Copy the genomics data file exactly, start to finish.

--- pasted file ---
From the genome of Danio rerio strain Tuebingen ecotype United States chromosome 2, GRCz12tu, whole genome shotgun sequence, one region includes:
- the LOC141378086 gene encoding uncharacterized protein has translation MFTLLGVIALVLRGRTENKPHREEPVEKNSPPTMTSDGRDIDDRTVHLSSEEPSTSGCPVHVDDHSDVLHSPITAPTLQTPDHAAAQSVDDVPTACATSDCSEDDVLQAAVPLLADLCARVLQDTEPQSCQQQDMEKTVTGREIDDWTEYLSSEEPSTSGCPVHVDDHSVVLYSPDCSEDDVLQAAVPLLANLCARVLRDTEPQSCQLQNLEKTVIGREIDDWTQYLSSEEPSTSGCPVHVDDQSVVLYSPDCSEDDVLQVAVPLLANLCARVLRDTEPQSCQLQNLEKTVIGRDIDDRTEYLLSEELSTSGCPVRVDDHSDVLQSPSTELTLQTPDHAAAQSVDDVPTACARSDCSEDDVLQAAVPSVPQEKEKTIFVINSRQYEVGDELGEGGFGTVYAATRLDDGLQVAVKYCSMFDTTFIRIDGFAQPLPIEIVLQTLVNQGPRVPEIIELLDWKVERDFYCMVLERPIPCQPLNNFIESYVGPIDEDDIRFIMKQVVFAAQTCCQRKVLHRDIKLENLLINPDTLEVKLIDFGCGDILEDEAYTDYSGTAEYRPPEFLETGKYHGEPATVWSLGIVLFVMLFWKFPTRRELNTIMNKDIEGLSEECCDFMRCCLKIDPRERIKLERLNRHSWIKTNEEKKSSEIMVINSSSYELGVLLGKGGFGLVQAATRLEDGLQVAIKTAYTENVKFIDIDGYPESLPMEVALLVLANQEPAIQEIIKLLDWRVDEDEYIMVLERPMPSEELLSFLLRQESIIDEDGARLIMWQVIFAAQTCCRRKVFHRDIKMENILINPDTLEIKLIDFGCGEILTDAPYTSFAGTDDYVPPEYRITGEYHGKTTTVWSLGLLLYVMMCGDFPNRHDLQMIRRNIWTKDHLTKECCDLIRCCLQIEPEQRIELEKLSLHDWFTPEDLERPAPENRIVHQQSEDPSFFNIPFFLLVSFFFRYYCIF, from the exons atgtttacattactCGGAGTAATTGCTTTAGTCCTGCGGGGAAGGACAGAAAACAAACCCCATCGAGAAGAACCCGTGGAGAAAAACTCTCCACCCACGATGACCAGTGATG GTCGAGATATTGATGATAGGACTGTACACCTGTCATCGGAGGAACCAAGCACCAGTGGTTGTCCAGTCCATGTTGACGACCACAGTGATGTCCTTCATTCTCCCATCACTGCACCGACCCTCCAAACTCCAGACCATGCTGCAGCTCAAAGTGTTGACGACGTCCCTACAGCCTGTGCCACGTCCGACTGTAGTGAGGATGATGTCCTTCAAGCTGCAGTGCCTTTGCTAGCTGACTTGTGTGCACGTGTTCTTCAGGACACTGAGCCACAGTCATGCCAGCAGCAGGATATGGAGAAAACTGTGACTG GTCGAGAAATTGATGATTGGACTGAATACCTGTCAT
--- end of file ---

From the genome of Danio rerio strain Tuebingen ecotype United States chromosome 2, GRCz12tu, whole genome shotgun sequence, one region includes:
- the LOC141378086 gene encoding uncharacterized protein has translation MFTLLGVIALVLRGRTENKPHREEPVEKNSPPTMTSDGRDIDDRTVHLSSEEPSTSGCPVHVDDHSDVLHSPITAPTLQTPDHAAAQSVDDVPTACATSDCSEDDVLQAAVPLLADLCARVLQDTEPQSCQQQDMEKTVTGREIDDWTEYLSSEEPSTSGCPVHVDDHSVVLYSPDCSEDDVLQAAVPLLANLCARVLRDTEPQSCQLQNLEKTVIGREIDDWTQYLSSEEPSTSGCPVHVDDQSVVLYSPDCSEDDVLQVAVPLLANLCARVLRDTEPQSCQLQNLEKTVIGRDIDDRTEYLLSEELSTSGCPVRVDDHSDVLQSPSTELTLQTPDHAAAQSVDDVPTACARSDCSEDDVLQAAVPSVPQEKEKTIFVINSRQYEVGDELGEGGFGTVYAATRLDDGLQVAVKYCSMFDTTFIRIDGFAQPLPIEIVLQTLVNQGPRVPEIIELLDWKVERDFYCMVLERPIPCQPLNNFIESYVGPIDEDDIRFIMKQVVFAAQTCCQRKVLHRDIKLENLLINPDTLEVKLIDFGCGDILEDEAYTDYSGTAEYRPPEFLETGKYHGEPATVWSLGIVLFVMLFWKFPTRRELNTIMNKDIEGLSEECCDFMRCCLKIDPRERIKLERLNRHSWIKTNEEKKSSEIMVINSSSYELGVLLGKGGFGLVQAATRLEDGLQVAIKTAYTENVKFIDIDGYPESLPMEVALLVLANQEPAIQEIIKLLDWRVDEDEYIMVLERPMPSEELLSFLLRQESIIDEDGARLIMWQVIFAAQTCCRRKVFHRDIKMENILINPDTLEIKLIDFGCGEILTDAPYTSFAGTDDYVPPEYRITGEYHGKTTTVWSLGLLLYVMMCGDFPNRHDLQMIRRNIWTKDHLTKECCDLIRCCLQIEPEQRIELEKLSLHDWFTPEDLERPAPENRIVHQQSEDPSFFNIPFFLLVSFFFRYYCIF, from the exons atgtttacattactCGGAGTAATTGCTTTAGTCCTGCGGGGAAGGACAGAAAACAAACCCCATCGAGAAGAACCCGTGGAGAAAAACTCTCCACCCACGATGACCAGTGATG GTCGAGATATTGATGATAGGACTGTACACCTGTCATCGGAGGAACCAAGCACCAGTGGTTGTCCAGTCCATGTTGACGACCACAGTGATGTCCTTCATTCTCCCATCACTGCACCGACCCTCCAAACTCCAGACCATGCTGCAGCTCAAAGTGTTGACGACGTCCCTACAGCCTGTGCCACGTCCGACTGTAGTGAGGATGATGTCCTTCAAGCTGCAGTGCCTTTGCTAGCTGACTTGTGTGCACGTGTTCTTCAGGACACTGAGCCACAGTCATGCCAGCAGCAGGATATGGAGAAAACTGTGACTG GTCGAGAAATTGATGATTGGACTGAATACCTGTCAT